Dining customs in the first century Mediterranean were different from what we are accustomed to. Instead of sitting upright with feet firmly planted on the floor, people reclined at the table. One unintended consequence of this was that one’s feet might be in close proximity to the head of others reclining near them. And because streets and roads were dusty, and dirty, and often reeked of raw sewage, washing the feet of guests when they arrived was more than just a gesture of hospitality—it was a necessity, and it was a job generally reserved for a servant, not a host. So what comes next was extraordinary on a number of levels.
Mary, perhaps not satisfied by the mere washing of Jesus’ feet, knelt and anointed them, using a pound of expensive perfume oil, made from nard, lavishing the oil onto his feet, filling the air with the sweet scent of the precious oil, and then wiping his feet with her hair. With this one simple act, Mary violated all sorts of social boundaries. She used expensive oil—worth a year’s wages by some accounting—an extravagant waste by most standards. She let down her hair in public—a social taboo for Jewish women. And she anointed not Jesus’ head—the part of the body we might expect to be anointed—but his feet. Why would she do such a thing?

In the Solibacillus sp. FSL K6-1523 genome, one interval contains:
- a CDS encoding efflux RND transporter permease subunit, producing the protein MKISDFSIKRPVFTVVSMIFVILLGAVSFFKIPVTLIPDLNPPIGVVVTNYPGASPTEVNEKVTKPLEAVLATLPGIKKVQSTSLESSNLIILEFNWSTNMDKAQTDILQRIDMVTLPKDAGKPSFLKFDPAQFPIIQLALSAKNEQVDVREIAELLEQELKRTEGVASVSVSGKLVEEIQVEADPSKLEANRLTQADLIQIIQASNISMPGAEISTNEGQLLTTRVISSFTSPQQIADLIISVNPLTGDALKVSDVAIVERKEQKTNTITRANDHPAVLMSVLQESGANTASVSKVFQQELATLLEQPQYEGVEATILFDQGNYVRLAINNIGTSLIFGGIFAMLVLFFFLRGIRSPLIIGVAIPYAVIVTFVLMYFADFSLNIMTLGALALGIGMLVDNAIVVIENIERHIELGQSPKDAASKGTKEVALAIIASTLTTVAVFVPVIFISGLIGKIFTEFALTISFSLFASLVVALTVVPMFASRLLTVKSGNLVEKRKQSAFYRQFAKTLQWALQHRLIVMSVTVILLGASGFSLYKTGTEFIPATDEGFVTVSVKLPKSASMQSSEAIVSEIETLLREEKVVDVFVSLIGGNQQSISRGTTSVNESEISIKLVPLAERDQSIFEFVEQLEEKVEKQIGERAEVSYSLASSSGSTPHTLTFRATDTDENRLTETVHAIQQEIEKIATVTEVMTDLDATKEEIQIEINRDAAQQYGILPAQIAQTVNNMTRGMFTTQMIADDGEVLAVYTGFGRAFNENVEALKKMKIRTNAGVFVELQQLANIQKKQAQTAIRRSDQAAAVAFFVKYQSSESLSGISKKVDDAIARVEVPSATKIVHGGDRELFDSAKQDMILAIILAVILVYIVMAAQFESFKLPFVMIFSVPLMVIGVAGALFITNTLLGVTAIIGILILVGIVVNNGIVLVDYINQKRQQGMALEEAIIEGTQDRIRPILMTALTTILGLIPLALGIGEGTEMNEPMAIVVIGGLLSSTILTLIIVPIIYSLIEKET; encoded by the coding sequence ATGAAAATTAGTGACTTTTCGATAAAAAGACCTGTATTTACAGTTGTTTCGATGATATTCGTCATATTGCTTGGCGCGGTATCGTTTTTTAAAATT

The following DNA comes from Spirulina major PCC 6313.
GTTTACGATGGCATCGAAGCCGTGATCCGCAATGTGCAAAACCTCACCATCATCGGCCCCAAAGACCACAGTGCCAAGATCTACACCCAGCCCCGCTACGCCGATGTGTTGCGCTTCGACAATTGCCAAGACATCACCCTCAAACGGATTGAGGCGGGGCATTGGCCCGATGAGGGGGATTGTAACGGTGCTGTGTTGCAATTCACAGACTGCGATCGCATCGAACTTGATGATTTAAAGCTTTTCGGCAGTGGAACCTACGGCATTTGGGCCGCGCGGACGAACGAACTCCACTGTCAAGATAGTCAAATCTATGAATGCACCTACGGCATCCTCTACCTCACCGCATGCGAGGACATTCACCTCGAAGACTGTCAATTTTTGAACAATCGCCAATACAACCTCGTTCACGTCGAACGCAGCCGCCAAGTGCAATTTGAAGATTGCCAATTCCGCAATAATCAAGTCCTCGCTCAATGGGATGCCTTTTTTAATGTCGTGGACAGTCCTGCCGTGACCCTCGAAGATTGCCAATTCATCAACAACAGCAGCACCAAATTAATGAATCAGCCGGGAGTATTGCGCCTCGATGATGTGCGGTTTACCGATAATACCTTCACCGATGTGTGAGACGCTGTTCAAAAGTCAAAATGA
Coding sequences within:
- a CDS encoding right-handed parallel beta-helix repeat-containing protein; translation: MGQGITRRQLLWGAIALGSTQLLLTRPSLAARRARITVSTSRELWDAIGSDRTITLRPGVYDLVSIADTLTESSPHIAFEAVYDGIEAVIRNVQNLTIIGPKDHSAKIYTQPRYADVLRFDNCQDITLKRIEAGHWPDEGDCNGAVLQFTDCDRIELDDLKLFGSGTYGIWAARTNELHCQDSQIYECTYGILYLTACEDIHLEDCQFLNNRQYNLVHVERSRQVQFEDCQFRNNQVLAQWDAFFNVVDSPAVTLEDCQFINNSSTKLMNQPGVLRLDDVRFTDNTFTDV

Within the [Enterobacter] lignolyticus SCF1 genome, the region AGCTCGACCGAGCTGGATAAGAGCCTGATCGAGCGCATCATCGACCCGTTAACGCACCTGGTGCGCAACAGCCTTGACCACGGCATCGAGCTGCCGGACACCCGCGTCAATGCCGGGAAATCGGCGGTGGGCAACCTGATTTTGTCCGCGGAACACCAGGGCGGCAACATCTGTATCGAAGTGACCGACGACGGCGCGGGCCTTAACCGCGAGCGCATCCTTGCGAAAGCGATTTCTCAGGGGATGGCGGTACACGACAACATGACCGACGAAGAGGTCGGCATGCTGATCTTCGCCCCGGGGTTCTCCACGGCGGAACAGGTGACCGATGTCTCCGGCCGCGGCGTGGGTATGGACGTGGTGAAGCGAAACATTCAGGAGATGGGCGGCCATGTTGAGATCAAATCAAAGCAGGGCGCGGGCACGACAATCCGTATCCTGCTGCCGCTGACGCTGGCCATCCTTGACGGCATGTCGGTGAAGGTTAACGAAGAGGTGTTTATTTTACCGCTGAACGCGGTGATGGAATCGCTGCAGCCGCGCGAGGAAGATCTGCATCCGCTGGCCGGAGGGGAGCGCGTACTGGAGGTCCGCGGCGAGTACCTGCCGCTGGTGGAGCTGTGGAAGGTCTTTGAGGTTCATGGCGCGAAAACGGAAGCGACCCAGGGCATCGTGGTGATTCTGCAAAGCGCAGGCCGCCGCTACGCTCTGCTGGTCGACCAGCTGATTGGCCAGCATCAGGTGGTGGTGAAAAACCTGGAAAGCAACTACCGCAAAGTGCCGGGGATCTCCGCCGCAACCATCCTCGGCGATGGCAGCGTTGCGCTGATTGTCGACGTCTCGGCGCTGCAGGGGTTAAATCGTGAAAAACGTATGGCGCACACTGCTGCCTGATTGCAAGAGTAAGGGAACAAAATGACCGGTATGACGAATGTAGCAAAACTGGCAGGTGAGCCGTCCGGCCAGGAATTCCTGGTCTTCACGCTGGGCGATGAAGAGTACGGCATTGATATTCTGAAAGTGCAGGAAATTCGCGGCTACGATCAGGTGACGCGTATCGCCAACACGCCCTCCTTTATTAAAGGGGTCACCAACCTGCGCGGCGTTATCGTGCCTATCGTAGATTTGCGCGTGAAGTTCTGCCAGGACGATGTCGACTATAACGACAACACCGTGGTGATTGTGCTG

Anointing was known in two contexts in Mary’s world. It was an act often associated with royalty—oil was poured on the heads of kings, an anointing that signified their authority. The term “christos” in Greek, or “messiah” in Hebrew connotes one who has been anointed, set apart for some special purpose. Anointing was also something done to bodies after death, part of the ritual done to prepare them for burial and an act carried out with the respect.
In a way, Mary’s anointing of Jesus’ feet reflects both these practices. Mary had already implicitly signified that she recognized Jesus as the Messiah when he came to raise Lazarus. Her anointing of his feet reinforces that recognition. But even more than that, in anointing Jesus’ feet, Mary symbolically foreshadows the anointing of his body that would normally take place before it would be placed in the tomb—an anointing that the body of Jesus actually never receives. Mary is pouring out her love for
Jesus now because on some level she realizes that he will not be with her later.